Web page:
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A Centenary
The Octave of Prayer for Christian Unity began today . . . for the one hundreth time. Episcopal Father Paul James Wattson, the founder of the Society of the Atonement, initiated the observance in 1908. In a letter to another Anglican clergyman, The Reverend Spencer Jones, Father Paul proposed dedicating eight days to a fervent prayer of intercession for unity; the Octave opened on the Feast of the Chair of Saint Peter at Rome, January 18th, and ended on the Feast of the Conversion of Saint Paul, January 25th.
Already in 1908, over 2000 persons joined their prayer to that of Father Paul and his collaborator, Mother Lurana Mary White. Writing of the experience in his periodical, The Lamp, Father Paul expressed a wish that, “this Church Unity observance so auspiciously begun, may be kept with increasing numbers year after year until Our Lord’s prayer, Ut omnes unum sint is completely fulfilled.”
In October 1909, Monsignor Joseph Conroy of Ogdensburg, New York, received “The Society of the Atonement” — Father Paul, Mother Lurana, and a few companions — into the Catholic Church.
Father George Ignatius Spencer
Father Paul’s Octave for Church Unity was not an isolated initiative. The Holy Ghost had already moved other souls to offer a similar prayer for unity. In 1839, Father Ignatius Spencer, a convert from the Church of England, launched a crusade of prayer on the First Thursday of every month for the conversion of England. Father Ignatius’ crusade was grounded in the meditation of the Priestly Prayer of Christ in the seventeenth chapter of Saint John’s Gospel. He has been called the “Apostle of Ecumenical Prayer.” In 1847 Father Spencer entered the Congregation of the Passion, becoming Father Ignatius of Saint Paul.
The Abbé Couturier
January 1933 saw the French priest Paul Couturier extend the scope of the Octave for Church Unity to include those who, without focusing on a visible reunion with the Church of Rome under the Successor of Saint Peter, desired nonetheless to participate in an effort of spiritual ecumenism. He proposed a week of prayer that would express the adhesion of all Christians to the prayer of Christ, “that all may be one” (Jn 17:21). In 1934, the Abbé Couturier’s vision merged with that of Father Ignatius Spencer, Father Paul Watson, and Mother Lurana White to become the Week of Prayer for Christian Unity in its present form.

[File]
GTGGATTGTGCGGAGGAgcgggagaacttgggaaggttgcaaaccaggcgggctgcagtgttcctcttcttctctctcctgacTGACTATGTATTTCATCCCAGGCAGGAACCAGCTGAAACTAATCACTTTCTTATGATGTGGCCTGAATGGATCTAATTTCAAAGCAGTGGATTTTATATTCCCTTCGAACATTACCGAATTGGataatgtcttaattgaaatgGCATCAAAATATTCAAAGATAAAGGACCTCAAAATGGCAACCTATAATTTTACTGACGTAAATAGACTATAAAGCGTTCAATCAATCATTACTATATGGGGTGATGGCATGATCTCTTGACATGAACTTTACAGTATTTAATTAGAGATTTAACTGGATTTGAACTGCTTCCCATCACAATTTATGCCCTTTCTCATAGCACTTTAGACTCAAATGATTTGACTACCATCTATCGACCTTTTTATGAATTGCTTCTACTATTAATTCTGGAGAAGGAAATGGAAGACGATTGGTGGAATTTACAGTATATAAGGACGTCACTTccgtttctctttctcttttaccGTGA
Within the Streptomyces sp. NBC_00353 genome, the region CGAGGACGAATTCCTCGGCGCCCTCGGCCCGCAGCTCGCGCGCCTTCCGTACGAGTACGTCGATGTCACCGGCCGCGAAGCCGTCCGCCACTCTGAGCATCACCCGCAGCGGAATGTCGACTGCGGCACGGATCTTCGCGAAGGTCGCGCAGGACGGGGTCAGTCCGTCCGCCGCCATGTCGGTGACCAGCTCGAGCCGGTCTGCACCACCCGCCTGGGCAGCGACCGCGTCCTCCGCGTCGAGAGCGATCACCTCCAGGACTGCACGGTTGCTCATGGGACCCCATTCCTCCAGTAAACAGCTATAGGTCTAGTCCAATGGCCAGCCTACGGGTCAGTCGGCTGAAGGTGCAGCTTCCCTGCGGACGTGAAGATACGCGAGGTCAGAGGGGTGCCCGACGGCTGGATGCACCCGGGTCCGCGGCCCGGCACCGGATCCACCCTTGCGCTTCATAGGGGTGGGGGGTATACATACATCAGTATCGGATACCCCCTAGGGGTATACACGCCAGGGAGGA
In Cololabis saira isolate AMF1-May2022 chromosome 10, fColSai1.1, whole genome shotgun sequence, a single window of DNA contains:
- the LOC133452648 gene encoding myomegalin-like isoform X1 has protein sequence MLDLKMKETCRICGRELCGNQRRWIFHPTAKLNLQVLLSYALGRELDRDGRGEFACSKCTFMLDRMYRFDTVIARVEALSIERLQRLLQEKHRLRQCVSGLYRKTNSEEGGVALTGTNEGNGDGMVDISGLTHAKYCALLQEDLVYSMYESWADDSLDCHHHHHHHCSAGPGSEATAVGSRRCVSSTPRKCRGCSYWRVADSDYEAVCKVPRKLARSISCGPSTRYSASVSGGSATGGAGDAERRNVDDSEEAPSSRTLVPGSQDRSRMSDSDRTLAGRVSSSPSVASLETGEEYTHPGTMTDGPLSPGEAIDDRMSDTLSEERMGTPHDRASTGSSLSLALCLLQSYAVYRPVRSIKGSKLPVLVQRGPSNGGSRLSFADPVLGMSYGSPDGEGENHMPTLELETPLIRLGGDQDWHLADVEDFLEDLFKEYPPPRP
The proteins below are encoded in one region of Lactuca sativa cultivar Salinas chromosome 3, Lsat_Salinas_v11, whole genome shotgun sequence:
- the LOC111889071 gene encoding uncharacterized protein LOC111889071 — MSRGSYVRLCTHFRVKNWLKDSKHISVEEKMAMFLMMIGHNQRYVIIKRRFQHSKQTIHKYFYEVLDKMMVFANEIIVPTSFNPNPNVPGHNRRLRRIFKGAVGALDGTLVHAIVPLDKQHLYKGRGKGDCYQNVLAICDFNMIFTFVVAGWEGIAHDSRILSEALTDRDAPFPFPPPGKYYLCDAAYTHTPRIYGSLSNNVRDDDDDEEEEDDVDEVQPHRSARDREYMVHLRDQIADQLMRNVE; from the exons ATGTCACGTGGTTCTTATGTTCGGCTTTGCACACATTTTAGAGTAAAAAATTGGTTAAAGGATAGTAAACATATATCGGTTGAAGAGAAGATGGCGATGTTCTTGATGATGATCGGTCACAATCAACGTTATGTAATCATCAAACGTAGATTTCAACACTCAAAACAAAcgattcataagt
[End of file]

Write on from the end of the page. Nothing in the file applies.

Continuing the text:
Blessed Maria Gabriella dell’Unità
The Abbé Couturier communicated his zeal for Christian Unity in his personal correspondence with Mother Maria Pia, Abbess of the Monastery of Grottaferrata in Italy. In 1938, Mother Maria Pia shared with her community a letter she had received from the Abbé Couturier. He wrote of Catholics, Protestants, and Orthodox Christians who had made the offering of their lives for the unity of the Church. Mother Maria Gabriella, a young nun, recently professed, received an inner calling to make the same gesture. Our Lord accepted her offering. Maria Gabriella died on April 23, 1939. It was Good Shepherd Sunday. After her death, her Sisters discovered that her worn New Testament opened by itself to the seventeenth chapter of Saint John. The pages of Jesus’ Priestly Prayer to the Father, so often turned by her feverish fingers, were almost transparent. Pope John Paul II beatified Mother Maria Gabriella on January 25, 1983, the last day of the Week of Prayer for Christian Unity.
For my part, I remain attached to Father Paul’s original vision for the Octave of Prayer for Christian Unity, and prefer the prayers that he proposed a century ago.


Antiphon: That they all may be one,
as Thou, Father, in me and I in Thee;
that they also may be one in Us;
that the world may believe that Thou hast sent me.
V. I say unto thee, thou art Peter;
R. And upon this rock I will build my Church.
[Here recall the intention for the day's prayer.]
January 18
For the return of the “other sheep” to the One Fold of our Lord Jesus Christ.
January 19
For the return of the Eastern Orthodox Christians to communion with the Apostolic See.
January 20
For the return of the Anglicans to the authority of the Vicar of Christ.
January 21
For the return of all Protestants throughout the world to the unity of the Catholic Church.
January 22
That Christians in America may be one, in union with the Chair of Saint Peter.
January 23
That lapsed Catholics will return to the Sacraments of the Church.
January 24
That the Jewish people will be converted to the Catholic Faith.
January 25
That missionary zeal will conquer the world for Christ.
Let us pray.
O Lord Jesus Christ, who saidst unto Thine Apostles:
Peace I leave you, My peace I give to you;
regard not our sins, but the faith of Thy Church,
and grant unto her that peace and unity which are agreeable to Thy Will;
Who livest and reignest ever, one God, world without end. Amen.